$17K election cost in line with other municipalities


The April 23 special election to decide whether to implement an additional 1 percent sales tax on Hattiesburg restaurants, hotels and motels will run the city several thousand dollars, but officials say that cost is in line with other municipalities and is essential for a fair election.

Earlier this week, Hattiesburg City Council members approved sole-source purchase with Election Systems and Software in Jackson in an amount not to exceed $17,940 for the rental of equipment and services for the upcoming election.

“We run our elections in line with state law, and with best practices,” Mayor Toby Barker said. “So in order to have a secure election, with correct voting technology and machinery, that’s what we’re always going to do.”

The $17,940 cost includes five days of technician support at $835 a day for a total of $4,175; delivery and rental of 34 TSX machines and peripherals for $12,410, which includes voter access cards, supervisor cards and administrator cards; and database coding support for $1,355.

In a letter to the mayor and city council members, City Clerk Kermas Eaton said the ballot used by the city is an optical scan ballot provided by ES&S, and ballots are purchased under the provisions of Section 31-7-13(m) (xvi) of the Mississippi Code of 1972.

“The optical scan ballot supplied by this company cannot be used on any other system except and ES&S model scanner,” the letter states.

The last time a single item appeared in a special election was May 2018, when a school bond for the Hattiesburg Public School District passed with a 93.97 percent approval rate. That election cost the city only $16,482.10, because fewer precincts were used than the 14-city wide precincts that will be used in the sales tax election.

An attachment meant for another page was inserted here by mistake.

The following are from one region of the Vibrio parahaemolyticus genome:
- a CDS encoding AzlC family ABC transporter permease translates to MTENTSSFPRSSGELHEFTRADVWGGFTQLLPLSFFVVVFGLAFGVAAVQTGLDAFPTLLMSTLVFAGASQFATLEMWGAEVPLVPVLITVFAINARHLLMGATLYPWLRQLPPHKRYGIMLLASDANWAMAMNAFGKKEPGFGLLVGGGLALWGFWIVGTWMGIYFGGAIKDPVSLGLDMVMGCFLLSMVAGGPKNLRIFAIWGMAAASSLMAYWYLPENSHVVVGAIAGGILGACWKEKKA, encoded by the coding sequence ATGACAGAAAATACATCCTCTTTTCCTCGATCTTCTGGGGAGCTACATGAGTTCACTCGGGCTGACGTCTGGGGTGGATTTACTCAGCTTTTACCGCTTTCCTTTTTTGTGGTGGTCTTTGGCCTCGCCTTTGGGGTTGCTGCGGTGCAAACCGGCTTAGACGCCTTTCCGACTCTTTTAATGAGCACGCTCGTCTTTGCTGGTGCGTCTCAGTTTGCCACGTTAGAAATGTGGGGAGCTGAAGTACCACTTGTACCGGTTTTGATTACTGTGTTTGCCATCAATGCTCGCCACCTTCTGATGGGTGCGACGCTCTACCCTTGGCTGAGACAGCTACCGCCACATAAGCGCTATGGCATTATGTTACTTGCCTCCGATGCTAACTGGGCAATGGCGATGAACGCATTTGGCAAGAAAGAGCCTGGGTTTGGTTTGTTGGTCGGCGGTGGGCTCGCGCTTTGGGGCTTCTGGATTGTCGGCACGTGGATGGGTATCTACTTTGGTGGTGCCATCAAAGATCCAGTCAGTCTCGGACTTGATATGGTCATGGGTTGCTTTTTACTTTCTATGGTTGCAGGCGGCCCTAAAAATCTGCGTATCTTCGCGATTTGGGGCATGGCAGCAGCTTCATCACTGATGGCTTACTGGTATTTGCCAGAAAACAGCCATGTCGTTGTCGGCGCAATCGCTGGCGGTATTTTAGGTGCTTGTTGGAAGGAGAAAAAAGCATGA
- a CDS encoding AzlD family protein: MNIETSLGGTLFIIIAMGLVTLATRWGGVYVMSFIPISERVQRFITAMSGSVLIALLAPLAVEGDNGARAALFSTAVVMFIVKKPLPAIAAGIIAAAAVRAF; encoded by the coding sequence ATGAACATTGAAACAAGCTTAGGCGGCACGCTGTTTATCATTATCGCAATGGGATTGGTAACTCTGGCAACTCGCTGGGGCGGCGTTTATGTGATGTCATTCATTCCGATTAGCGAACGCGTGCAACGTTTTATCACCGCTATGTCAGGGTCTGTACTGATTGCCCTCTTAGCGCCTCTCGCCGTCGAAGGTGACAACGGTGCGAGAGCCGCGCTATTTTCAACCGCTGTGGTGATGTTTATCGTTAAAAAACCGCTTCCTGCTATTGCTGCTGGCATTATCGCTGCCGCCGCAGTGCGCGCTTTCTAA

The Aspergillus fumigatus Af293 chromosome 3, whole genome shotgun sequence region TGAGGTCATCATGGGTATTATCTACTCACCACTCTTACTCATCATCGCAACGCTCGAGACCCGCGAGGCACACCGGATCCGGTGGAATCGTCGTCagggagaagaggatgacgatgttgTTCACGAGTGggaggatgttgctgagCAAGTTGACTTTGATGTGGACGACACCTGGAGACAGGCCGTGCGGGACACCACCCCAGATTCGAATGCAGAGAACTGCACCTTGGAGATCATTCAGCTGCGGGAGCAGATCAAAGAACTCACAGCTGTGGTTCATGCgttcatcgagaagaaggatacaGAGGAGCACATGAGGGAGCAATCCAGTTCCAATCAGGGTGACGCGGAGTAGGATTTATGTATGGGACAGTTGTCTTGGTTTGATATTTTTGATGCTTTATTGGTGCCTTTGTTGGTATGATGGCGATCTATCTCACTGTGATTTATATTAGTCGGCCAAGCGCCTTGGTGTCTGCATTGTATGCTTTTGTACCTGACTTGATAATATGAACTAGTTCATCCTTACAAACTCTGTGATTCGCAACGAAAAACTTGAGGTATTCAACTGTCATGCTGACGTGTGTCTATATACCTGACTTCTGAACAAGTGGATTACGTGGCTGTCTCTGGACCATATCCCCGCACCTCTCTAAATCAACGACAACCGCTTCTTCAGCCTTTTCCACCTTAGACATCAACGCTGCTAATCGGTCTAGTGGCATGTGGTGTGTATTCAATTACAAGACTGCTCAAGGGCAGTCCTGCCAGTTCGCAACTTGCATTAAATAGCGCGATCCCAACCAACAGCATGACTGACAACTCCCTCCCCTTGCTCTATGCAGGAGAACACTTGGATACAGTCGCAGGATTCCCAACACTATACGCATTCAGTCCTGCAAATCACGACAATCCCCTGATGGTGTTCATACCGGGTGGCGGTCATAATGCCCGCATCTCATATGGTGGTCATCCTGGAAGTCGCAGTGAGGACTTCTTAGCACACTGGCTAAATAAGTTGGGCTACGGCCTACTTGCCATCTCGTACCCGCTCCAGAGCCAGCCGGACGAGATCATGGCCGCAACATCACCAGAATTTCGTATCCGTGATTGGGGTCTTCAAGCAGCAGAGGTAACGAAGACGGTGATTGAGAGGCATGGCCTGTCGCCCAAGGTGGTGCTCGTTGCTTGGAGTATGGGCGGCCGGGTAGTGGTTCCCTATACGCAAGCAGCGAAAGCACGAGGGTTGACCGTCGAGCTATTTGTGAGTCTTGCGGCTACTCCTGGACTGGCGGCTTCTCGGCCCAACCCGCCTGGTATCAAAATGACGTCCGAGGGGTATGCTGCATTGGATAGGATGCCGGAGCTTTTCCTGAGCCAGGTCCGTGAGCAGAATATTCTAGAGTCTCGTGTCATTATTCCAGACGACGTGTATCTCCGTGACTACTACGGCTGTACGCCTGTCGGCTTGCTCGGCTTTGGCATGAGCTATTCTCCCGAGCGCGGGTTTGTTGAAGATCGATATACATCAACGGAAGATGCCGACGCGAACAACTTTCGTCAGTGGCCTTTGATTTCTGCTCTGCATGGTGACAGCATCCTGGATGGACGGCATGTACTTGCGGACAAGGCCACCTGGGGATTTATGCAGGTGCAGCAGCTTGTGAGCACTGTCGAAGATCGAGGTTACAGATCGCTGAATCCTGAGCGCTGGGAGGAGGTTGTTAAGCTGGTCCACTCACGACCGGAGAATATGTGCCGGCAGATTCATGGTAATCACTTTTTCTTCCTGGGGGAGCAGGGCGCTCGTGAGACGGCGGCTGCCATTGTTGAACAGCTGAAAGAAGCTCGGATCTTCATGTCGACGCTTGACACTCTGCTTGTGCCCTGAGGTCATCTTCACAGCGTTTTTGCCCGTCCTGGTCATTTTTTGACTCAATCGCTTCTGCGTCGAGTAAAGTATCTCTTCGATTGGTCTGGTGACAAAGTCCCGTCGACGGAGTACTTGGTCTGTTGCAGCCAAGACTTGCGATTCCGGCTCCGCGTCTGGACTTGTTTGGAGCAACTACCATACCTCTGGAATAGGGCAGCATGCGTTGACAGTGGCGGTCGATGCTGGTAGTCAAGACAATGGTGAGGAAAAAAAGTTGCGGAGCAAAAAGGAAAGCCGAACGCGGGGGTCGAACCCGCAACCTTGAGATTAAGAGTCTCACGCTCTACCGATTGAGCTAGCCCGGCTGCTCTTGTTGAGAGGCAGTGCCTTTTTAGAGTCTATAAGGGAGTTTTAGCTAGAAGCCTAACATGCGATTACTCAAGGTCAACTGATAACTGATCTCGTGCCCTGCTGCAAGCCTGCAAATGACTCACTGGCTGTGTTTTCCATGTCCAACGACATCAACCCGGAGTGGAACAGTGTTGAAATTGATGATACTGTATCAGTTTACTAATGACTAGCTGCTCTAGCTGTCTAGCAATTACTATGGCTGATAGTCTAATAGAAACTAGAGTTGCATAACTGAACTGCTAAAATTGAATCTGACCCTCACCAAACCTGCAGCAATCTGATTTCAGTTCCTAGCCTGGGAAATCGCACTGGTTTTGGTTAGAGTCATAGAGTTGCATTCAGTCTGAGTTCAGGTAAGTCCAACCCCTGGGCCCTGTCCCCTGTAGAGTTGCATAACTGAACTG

“We opened five precincts last year – one in each ward – because a lot of the city is not in the school district,” Barker said. “So now that you’re opening the entire city, you have to open every precinct, so you’re going to be paying more with this.

In contrast, the 2017 municipal election featuring mayoral and city council candidates cost the city $81,996.

In order to pass the additional one percent sales tax, 60 percent of voters must vote to approve the measure at the April 23 election. If passed, the tax will help fund approximately 17 Parks and Recreation Department projects around the city, as well as improvements at Reed Green Coliseum at the University of Southern Mississippi.

The tax, which is expected to bring approximately $4.2 million in new revenue – will begin to be collected on June 1 be in effect until June 30, 2022. Fifty percent of the revenue will go to the Parks and Recreation projects, with the other half going to the coliseum.